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The phone call from SuperDoc on Day 4 explaining the outlook and the options. The apologetic tone in his voice. The determination to push forward. The sense that maybe things aren’t quite as perfect as he’d like them to be. I feel like I’ve lived this life before. I’ve been down this path, I know where it leads, and it doesn’t lead to the perfect single embryo transfer on Day 5.

In fact, that’s pretty much what SuperDoc told me this morning. Things looked “great” on Day 2, but apparently not so great on Day 3, and even less so on Day 4 (today).

Embryo #: Day 2 Report: Day 3 Report: Day 4 Report:
1 2 cell, no fragmentation 4 cell, no fragmentation 6 cell
2 2 cell, no fragmentation 4 cell, no fragmentation 4 cell, no change
3 2 cell, no fragmentation 4 cell, no fragmentation 6 cell
4 2 cell, no fragmentation 3 cell, 15% fragmentation 8 cell
5 4 cell, no fragmenation 4 cell, no change 4 cell, no change
6 4 cell, no fragmentation 4 cell, no change 7 cell
7 4 cell, no fragmentation 4 cell, no change 4 cell, no change
8 4 cell, no fragmentation 6 cell, uneven growth compacting embryo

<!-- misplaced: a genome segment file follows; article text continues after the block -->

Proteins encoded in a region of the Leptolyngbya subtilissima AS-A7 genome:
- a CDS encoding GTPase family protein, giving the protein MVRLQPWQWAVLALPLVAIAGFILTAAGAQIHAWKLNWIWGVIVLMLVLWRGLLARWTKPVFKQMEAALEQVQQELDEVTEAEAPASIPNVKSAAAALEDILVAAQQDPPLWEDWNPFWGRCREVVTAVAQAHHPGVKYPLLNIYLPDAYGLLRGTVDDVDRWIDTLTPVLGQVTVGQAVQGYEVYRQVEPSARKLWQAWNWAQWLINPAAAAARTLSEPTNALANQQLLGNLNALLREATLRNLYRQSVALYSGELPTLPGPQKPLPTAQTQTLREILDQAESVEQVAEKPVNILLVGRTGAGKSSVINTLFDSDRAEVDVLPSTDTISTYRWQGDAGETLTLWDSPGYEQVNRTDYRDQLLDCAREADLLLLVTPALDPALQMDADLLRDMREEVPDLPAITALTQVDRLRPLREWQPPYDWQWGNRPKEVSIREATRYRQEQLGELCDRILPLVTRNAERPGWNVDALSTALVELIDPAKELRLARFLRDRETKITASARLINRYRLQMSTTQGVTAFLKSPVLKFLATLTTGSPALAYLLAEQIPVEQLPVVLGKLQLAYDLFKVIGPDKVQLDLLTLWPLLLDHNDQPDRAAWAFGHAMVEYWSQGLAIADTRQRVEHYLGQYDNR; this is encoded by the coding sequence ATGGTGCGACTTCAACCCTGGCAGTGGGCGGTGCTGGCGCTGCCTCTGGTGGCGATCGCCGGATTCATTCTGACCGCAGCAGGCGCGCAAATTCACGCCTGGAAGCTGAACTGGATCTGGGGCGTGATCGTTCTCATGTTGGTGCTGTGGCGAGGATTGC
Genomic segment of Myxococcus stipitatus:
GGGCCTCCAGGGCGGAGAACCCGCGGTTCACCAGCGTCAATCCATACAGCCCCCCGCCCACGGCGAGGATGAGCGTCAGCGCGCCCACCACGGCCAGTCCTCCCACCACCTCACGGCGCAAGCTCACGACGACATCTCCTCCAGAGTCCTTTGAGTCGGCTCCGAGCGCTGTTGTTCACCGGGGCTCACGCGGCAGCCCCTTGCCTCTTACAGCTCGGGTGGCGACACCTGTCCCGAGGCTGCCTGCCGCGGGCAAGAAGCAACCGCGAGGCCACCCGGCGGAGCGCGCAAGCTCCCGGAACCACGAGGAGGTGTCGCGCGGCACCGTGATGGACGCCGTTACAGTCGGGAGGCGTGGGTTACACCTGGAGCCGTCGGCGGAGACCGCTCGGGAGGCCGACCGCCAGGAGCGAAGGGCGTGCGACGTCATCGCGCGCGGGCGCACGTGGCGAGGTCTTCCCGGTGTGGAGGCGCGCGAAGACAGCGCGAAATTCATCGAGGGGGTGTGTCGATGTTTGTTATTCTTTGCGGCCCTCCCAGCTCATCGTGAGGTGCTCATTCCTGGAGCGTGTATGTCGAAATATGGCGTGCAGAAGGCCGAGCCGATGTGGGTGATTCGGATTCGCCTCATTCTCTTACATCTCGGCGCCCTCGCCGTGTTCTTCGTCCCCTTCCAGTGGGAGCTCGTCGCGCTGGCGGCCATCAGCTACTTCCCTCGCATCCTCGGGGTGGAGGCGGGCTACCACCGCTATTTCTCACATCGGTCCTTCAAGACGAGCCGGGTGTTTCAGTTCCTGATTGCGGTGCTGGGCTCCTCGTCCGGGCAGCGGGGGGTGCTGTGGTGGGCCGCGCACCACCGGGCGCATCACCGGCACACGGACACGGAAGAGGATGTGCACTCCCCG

Note, SuperDoc gave me no information about fragmentation – but said that the embryo quality today wasn’t nearly as promising as he’d hoped. He believes that we’ll likely have a [singular] good quality blastocyst to transfer – but he thinks it is unlikely that we will have it by tomorrow and that I’ll more likely be pushed to a Day 6 transfer.

This seems to be a chronic problem of mine – the slow growing embryos. This is the same thing that happened to me last time, essentially. By Day 4, I should pretty much be looking at morulas. I should have had 6-8 cells on Day 3. The reason that clinics don’t do Day 4 transfers (usually) is that it’s difficult to differentiate quality between morulas, so they let the morulas mature to blastocysts by Day 5. But it’s unlikely that my almost-morula (Embryo #8) is going to be a blast by tomorrow (Day 5). It’ll need the extra day. This is the same thing that happened last time. I did end up with two blasts on Day 6 (none on Day 5), but one was clearly the winner. None of my 9 embryos in IVF#1 made it to freeze. None. It is unlikely that any of these 8 will either.

So what do you do about slow-growing embryos? Not much. According to Dr. Licciardi, from NYU Fertility Center, they really don’t know what to do about it. They’ll try different things in the protocol to see if it fixes anything, but they never know whether it was the change in protocol that fixed the slow growth issue, or whether it was just luck. Probably just luck.

Since we’ve always known that PCOS isn’t my sole issue with getting (and staying) pregnant, it makes me wonder whether my slow-growing embryos contribute to the issue. But then again, maybe they’re only slow growing in a lab. This is one of those places where the science is simply too immature to help answer these questions. We just don’t know. So we keep trying.